In this preprint, Laroche and colleagues [8] argue that methodological limits should be fully understood before questioning the validity of SIR in patch-matrix systems. In consequence, they used a virtual ecologist approach [9] to qualify different methodological aspects and derive good practice guidelines related to patch delineation, patch connectivity indices, and scaling of indices with species dispersal distance.
Laroche et al. [8] simulated spatially-explicit neutral meta-communities with up to 100 species in artificial fractal (patch-matrix) landscapes. Each habitat cell could hold up to 100 individuals. In each time step, some individuals died and were replaced by an individual from the regional species pool depending on relative local and regional abundance as well as dispersal distance to the nearest source habitat cell. Different scenarios were run with varying degrees of spatial autocorrelation in the fractal landscape (determining the clumpiness of habitat cells), the proportion of suitable habitat, and the species dispersal distances (with all species showing the same dispersal distance). Laroche and colleagues then sampled species richness in the simulated meta-communities, computed different local connectivity indices for the simulated landscapes (Buffer index with different radii, dIICflux index and dF index, and, finally, related species richness to connectivity.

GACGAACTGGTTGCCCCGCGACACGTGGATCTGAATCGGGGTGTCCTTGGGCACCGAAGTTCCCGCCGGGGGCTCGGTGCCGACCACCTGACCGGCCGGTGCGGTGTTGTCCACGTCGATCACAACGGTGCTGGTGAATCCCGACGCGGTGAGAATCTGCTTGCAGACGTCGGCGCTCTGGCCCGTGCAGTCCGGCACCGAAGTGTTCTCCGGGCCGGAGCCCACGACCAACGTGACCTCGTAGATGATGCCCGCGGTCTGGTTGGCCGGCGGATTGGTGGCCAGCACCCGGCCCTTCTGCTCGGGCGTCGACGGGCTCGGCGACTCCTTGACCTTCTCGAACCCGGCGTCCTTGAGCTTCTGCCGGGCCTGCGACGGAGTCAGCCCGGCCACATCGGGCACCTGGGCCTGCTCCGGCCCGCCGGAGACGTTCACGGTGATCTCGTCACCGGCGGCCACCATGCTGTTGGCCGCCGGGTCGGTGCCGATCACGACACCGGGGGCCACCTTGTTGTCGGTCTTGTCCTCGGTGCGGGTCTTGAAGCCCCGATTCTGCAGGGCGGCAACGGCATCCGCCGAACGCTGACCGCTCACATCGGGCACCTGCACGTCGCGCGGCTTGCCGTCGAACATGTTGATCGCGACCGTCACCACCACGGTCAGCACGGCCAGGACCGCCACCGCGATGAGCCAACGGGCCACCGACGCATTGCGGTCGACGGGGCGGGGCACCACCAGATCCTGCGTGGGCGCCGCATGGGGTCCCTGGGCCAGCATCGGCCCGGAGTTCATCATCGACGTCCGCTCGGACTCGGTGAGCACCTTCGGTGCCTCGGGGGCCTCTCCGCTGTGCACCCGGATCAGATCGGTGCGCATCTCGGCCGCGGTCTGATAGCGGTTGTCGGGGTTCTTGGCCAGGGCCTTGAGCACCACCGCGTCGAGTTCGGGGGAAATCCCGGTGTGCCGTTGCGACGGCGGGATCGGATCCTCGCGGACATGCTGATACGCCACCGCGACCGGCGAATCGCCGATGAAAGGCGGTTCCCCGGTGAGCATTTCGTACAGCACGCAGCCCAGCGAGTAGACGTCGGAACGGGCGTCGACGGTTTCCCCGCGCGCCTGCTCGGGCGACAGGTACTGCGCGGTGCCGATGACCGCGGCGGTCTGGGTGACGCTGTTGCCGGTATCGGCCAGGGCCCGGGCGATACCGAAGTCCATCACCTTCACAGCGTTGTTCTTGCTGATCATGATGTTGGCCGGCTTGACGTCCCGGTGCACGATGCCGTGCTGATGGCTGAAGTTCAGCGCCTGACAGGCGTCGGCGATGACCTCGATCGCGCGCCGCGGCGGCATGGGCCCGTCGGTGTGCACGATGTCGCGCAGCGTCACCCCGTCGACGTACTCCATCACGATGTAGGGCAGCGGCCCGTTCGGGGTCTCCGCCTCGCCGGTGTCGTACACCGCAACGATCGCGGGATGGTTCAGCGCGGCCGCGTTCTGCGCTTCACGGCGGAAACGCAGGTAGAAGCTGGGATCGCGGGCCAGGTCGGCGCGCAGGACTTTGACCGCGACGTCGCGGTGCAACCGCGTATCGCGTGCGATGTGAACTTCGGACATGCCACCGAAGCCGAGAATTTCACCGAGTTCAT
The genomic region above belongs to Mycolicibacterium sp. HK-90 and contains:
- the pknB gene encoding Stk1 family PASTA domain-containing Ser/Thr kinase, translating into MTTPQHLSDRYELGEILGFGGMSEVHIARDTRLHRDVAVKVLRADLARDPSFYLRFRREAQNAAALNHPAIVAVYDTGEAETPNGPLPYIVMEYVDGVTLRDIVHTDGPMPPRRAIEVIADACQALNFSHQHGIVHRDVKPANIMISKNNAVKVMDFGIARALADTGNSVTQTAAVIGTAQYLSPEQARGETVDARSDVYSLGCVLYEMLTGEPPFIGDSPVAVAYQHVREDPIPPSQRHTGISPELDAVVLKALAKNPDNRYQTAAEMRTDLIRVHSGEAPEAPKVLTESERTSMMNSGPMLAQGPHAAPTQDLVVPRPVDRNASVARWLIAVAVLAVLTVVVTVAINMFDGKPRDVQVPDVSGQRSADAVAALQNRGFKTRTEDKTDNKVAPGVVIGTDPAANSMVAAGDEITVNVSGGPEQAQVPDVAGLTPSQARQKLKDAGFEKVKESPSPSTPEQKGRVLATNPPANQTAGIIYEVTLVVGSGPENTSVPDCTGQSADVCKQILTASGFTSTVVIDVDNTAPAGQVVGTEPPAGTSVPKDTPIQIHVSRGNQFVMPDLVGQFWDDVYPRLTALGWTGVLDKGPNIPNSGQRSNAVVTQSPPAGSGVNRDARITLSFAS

The complex simulations allowed Laroche and colleagues [8] to test how methodological choices and landscape features may affect SIR. Overall, they found that patch delineation is crucial and should be fine enough to exclude potential within-patch dispersal limitations, and the scaling of the connectivity indices (in simplified words, the window of analyses) should be tailored to the dispersal distance of the species group. Of course, tuning the scaling parameters will be more complicated when dispersal distances vary across species but overall these results corroborate empirical findings that SIR effects are trait specific [6]. Additionally, the results by Laroche and colleagues [8] indicated that indices based on Euclidian rather than topological distance are more performant and that evidence of SIR is more likely if Buffer indices are highly variable between sampled patches.
Although the study is very technical due to the complex simulation approach and the different methods tested, I hope it will not only help guiding methodological choices but also inspire ecologists to further test or even revisit SIR (and SAR) hypotheses for different systems. Also, Laroche and colleagues propose many interesting avenues that could still be explored in this context, for example determining the optimal grid resolution for the patch delineation in empirical studies.

References

[1] MacArthur, R.H. and Wilson, E.O. (1967) The theory of island biogeography. Princeton University Press, Princeton.
[2] Fahrig, L. (2013) Rethinking patch size and isolation effects: the habitat amount hypothesis. Journal of Biogeography, 40(9), 1649-1663. doi: 10.1111/jbi.12130
[3] Hanski, I., Zurita, G.A., Bellocq, M.I. and Rybicki J (2013) Species–fragmented area relationship. Proceedings of the National Academy of Sciences U.S.A., 110(31), 12715-12720. doi: 10.1073/pnas.1311491110